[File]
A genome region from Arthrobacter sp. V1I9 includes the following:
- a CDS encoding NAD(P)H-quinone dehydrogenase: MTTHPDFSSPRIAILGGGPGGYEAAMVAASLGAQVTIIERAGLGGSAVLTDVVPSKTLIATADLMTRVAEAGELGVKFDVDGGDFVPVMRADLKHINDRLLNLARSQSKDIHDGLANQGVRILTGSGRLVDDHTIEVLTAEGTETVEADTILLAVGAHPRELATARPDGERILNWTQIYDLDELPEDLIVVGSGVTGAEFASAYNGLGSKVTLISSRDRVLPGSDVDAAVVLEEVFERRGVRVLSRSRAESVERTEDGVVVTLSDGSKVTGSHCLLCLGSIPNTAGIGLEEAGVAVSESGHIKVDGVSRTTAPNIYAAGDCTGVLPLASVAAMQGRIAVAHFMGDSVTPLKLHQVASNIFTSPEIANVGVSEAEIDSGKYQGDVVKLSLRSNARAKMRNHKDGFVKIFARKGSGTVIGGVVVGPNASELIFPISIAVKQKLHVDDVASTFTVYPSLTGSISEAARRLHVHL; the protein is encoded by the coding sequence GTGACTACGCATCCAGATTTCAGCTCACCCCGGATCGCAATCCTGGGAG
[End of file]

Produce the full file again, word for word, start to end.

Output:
A genome region from Arthrobacter sp. V1I9 includes the following:
- a CDS encoding NAD(P)H-quinone dehydrogenase: MTTHPDFSSPRIAILGGGPGGYEAAMVAASLGAQVTIIERAGLGGSAVLTDVVPSKTLIATADLMTRVAEAGELGVKFDVDGGDFVPVMRADLKHINDRLLNLARSQSKDIHDGLANQGVRILTGSGRLVDDHTIEVLTAEGTETVEADTILLAVGAHPRELATARPDGERILNWTQIYDLDELPEDLIVVGSGVTGAEFASAYNGLGSKVTLISSRDRVLPGSDVDAAVVLEEVFERRGVRVLSRSRAESVERTEDGVVVTLSDGSKVTGSHCLLCLGSIPNTAGIGLEEAGVAVSESGHIKVDGVSRTTAPNIYAAGDCTGVLPLASVAAMQGRIAVAHFMGDSVTPLKLHQVASNIFTSPEIANVGVSEAEIDSGKYQGDVVKLSLRSNARAKMRNHKDGFVKIFARKGSGTVIGGVVVGPNASELIFPISIAVKQKLHVDDVASTFTVYPSLTGSISEAARRLHVHL; the protein is encoded by the coding sequence GTGACTACGCATCCAGATTTCAGCTCACCCCGGATCGCAATCCTGGGAG